Social work educators and the Council on Social Work Education must continue to acknowledge the risks faced by social work students and field instructors, and respond by requiring content on safety and risk assessment and skills for practice with involuntary and violent clients in both undergraduate and graduate curriculums. Field faculty should ensure that field placement agencies have a safety policy in place and a plan for student orientation to the policy.
Table 1 provides an overview of guidelines for conducting a violence risk assessment.
Following the evaluation, consultation from colleagues must be obtained and written documentation provided that sufficient risk assessment information has been obtained and evaluated, and that the decision as to whether the client poses a potential for violence has been based on that information and a follow-up plan for reevaluation of violence potential has been implemented. Social workers must strive to give a clear, consistent message to clients that using violence to solve problems is not acceptable and assist clients in developing skills in nonviolent approaches to resolving problems.
There have been a number of positive recent developments suggesting a trend by government and social service agencies toward taking the issue of social work safety seriously by providing resources to support prevention strategies. For example, in April 2007, a bill to improve protections for social workers was signed into law by Kentucky Governor Ernie Fletcher six months after social service worker Boni Frederick, from the Kentucky Cabinet for Health and Family Services, was killed by a client during a home visit. This new law provides 6 million dollars to improve safety for state social services workers, including funding the hiring of more staff and security improvements at state child welfare offices (Associated Press, 2007).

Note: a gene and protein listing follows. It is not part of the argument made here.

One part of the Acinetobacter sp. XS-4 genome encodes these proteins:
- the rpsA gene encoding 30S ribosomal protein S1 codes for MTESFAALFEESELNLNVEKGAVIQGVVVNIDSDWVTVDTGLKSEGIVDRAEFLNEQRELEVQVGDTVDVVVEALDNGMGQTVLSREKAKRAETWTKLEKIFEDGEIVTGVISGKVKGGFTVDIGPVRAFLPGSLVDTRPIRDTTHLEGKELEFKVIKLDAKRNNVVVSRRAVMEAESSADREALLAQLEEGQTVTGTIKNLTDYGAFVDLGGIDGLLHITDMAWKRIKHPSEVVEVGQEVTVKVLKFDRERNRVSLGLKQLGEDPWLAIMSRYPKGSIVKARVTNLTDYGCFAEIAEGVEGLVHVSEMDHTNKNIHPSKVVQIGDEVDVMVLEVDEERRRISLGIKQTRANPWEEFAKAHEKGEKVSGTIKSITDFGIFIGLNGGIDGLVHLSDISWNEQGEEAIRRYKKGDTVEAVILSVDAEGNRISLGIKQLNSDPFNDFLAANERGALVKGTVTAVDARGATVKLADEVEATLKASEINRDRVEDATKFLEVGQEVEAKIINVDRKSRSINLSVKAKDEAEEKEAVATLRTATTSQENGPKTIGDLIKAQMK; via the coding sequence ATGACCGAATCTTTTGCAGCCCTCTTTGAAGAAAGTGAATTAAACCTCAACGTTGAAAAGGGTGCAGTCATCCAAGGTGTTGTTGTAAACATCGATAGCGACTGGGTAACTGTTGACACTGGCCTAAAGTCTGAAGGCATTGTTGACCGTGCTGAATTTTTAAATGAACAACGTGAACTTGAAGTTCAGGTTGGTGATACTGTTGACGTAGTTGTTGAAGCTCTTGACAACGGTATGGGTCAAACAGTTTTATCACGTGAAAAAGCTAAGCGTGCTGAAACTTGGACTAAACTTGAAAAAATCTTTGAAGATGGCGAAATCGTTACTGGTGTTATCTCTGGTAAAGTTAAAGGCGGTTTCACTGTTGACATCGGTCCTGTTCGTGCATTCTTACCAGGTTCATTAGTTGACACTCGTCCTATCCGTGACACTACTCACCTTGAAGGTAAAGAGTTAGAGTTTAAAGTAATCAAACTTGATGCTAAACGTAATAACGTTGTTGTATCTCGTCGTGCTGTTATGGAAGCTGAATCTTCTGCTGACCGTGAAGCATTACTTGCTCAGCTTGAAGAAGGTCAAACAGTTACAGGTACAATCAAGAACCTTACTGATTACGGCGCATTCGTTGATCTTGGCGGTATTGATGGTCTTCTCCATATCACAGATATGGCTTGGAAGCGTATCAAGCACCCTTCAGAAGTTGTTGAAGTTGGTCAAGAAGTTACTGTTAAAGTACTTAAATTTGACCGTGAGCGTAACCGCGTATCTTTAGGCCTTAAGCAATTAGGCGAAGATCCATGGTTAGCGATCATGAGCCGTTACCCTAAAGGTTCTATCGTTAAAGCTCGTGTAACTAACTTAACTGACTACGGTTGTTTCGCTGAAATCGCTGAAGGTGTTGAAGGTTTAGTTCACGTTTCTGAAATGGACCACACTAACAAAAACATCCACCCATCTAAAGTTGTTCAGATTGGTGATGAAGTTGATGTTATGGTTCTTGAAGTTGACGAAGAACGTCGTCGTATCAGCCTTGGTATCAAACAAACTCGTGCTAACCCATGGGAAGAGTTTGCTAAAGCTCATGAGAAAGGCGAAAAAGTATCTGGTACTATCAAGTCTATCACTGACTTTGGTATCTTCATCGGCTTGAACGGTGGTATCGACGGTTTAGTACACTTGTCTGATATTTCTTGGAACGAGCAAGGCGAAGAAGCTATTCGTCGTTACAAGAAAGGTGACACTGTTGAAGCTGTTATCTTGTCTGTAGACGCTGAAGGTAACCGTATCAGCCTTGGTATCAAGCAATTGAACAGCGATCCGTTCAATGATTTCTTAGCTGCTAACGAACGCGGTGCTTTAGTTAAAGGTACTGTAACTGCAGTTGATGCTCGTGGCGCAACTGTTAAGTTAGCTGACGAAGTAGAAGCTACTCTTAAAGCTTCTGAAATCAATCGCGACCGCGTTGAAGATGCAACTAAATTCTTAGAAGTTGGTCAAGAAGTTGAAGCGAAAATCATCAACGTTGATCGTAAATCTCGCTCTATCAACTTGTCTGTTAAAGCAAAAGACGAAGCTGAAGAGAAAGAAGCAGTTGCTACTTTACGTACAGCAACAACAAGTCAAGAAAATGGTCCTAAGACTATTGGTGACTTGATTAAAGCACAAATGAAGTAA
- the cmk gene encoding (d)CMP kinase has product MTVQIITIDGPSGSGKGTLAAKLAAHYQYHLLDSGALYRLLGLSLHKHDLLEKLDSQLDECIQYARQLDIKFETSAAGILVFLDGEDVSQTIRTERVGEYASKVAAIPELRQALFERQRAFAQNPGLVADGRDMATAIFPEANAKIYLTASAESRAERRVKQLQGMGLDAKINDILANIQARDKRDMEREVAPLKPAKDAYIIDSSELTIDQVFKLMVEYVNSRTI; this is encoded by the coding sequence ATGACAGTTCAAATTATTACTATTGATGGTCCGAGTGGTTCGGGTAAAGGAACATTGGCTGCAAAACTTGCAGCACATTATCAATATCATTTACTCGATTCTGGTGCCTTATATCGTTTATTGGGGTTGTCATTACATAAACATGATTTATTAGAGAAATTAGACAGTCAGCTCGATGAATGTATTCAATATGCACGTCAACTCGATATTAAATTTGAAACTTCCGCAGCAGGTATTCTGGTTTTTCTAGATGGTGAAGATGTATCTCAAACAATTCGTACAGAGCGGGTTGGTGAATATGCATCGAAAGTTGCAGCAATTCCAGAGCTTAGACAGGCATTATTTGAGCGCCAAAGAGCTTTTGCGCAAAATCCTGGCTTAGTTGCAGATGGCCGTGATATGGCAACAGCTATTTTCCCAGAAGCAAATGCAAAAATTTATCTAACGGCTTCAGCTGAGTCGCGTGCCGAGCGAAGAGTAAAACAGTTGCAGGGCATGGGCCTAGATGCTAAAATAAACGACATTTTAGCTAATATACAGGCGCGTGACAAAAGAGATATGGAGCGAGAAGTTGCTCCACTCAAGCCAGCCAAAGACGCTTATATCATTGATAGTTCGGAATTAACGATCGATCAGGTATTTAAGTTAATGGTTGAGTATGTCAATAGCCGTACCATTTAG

Table 1 Guidelines for Conducting a Risk Assessment
review available official documents including clinical and criminal justice records
determine whether there is any past history of violence toward self or others or any history of abuse either as perpetrator or victim
Clinical assessment of the client
note anything significant about the client's physical appearance suggestive of risk for violence including scars, tattoos, or certain dress patterns
note if the client is angry, hostile, agitated, threatening, or verbally abusive
note the extent to which the client is compliant with routine requests and procedures as an indicator of the client's ability to control his or her behavior
conduct a diagnostic assessment to determine the presence of any psychiatric or medical risk factors including whether there is evidence of substance abuse
inquire about the client's potential for violence toward others including who, why, how, and when he or she may harm another individual
inquire about the client's potential for violence toward self
Following evaluation, obtain consultation from colleagues and provide written documentation that sufficient risk assessment information has been obtained and evaluated, and that the decision as to whether the client poses a potential for violence has been based on that information and a follow-up plan for reevaluation of violence potential has been implemented.
In the world of social work today, client violence is increasingly recognized as a common occupational hazard. Every day across the country, family and community stresses and problems, magnified by worsening economic conditions and scarcer benefits and services, boil over into acts of violence directed at individuals both within and outside of the family, including toward social workers. Agencies must acknowledge the reality within which their staff practice and take definitive preventive action to foster worker safety. Social workers who are prepared with the resources and skills to meet the unexpected are in the best position to protect themselves and continue to provide the best services for their clients.